Being your own boss is a freedom which leads many into the contracting business. With less legislative requirements then operating via a limited company, often being a sole trader is a more hassle-free option, however, it also generally means less take home pay than a limited company contractor as it can be less tax efficient. If you have decided that the sole trader route is right for you, we have provided you with a brief guide on how to make it happen;
- Register as a sole trader with HMRC in order to be considered self-employed. You can do it yourself but we also offer free set up as a sole trader for our clients so you can be safe in the knowledge that all the boxes are ticked.
- Set yourself up for Class 2 National Insurance Contributions. This can be set up as monthly or 6 monthly contributions via direct debit.
- Set up a separate bank account for business use. This is not a legal requirement, however, is important to ensure your accounts do not get confused with your personal ones. It does not have to be a business account, but can be an unused personal account (excludes ISAs).
- You may require business insurances as part of your contract, although these are recommended regardless of contractual requirements. Professional Indemnity and Public Liability insurances are the most common.
- You may wish to consider maintaining a PAYE position either full or part time whilst getting your business off the ground. Assess your financials before quitting entirely.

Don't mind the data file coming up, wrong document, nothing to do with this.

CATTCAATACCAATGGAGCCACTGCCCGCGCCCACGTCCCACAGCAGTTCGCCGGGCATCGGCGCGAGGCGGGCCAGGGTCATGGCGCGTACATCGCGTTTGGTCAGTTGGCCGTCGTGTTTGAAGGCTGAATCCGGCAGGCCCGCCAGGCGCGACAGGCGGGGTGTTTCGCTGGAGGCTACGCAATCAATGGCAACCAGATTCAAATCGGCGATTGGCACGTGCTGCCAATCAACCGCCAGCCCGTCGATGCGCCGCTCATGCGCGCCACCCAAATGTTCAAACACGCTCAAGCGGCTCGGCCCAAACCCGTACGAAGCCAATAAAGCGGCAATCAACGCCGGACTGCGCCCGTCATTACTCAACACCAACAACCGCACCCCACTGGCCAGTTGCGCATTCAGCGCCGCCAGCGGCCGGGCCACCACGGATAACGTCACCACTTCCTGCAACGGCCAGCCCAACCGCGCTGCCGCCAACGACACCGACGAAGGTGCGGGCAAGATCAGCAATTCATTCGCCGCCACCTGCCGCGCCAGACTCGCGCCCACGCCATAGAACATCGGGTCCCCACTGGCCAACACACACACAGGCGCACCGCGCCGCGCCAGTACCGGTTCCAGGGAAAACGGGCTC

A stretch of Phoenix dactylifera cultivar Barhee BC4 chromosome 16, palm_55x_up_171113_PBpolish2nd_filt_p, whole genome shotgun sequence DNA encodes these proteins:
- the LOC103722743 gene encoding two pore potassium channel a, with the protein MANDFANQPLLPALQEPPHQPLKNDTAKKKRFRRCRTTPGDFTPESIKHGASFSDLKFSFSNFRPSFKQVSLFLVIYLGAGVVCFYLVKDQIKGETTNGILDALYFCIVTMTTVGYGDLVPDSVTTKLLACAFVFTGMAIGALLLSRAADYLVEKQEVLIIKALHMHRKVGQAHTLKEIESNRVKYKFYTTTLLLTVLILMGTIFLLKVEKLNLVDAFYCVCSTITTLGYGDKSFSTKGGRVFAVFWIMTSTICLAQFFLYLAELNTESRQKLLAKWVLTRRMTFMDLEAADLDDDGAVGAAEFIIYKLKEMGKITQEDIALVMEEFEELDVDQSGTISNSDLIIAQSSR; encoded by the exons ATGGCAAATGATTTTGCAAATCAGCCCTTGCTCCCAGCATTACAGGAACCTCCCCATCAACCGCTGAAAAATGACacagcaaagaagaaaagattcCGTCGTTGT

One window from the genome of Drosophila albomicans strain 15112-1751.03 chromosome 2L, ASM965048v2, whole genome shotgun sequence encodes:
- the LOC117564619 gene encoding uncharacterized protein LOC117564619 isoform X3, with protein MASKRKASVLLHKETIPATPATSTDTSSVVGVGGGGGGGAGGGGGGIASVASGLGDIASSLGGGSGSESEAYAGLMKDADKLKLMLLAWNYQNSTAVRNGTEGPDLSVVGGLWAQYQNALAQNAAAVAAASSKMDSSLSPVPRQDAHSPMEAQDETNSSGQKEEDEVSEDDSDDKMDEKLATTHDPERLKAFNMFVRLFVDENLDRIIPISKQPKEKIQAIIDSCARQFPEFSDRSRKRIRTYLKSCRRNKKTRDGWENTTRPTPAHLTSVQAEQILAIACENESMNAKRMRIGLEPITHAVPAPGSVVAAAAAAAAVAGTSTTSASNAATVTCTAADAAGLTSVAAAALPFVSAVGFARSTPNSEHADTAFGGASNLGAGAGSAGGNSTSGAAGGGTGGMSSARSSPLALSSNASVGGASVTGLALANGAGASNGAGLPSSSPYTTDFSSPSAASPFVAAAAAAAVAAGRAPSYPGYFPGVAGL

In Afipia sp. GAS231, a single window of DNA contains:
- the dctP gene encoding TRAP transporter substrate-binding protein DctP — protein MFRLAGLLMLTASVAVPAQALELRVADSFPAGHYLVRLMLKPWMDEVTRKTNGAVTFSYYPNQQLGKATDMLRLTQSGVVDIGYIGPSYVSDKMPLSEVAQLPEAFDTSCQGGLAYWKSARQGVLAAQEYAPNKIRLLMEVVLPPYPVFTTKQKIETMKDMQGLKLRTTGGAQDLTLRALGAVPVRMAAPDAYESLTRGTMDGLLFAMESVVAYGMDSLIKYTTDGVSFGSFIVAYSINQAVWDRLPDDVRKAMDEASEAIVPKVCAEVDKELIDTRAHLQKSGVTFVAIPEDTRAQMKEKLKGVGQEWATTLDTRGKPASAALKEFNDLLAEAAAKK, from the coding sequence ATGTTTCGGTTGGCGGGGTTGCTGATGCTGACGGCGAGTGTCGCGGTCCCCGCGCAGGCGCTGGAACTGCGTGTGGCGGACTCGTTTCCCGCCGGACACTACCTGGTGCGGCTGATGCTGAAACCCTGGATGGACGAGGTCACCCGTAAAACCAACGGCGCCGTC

- You are going to need to start selling yourself as a business in order to get some clients. You may wish to consider having some professional business cards printed, a simple website set up, joining LinkedIn and attending networking events. You will need to maintain presence on and offline for effective marketing.
- Once you have started trading, have made your first expense or need to raise an invoice, for example, you will need to start keeping accurate records of your accounts, in order to avoid a lot of hassle when you need to submit your accounts to HMRC. This is where you may wish to find a suitable accountant or, should you be more inclined to do it yourself, use a book keeping software such as FreeAgent.
- When you start trading full time, you will need to consider financial planning. Without employment, you will need to take extra consideration to potential unforeseen circumstances, such as having an accident. You might want to consider life and critical illness insurance or medical and health protection for should the worst happen.
All you will need to do now, is ensure you submit your Personal Tax Return at the end of the year, but your accountant can do that for you, so you’re ready to start trading.
What Legal Issues Might Contractors Face?
From tax investigations to client disputes and defamation
Does Length Of Contract Impact Your IR35 Status?
Should contractors be wary about working for a client over a long period of time?
What Do Our Contractor Accountancy Packages Include?
All your accountancy needs and more, for one fixed fee.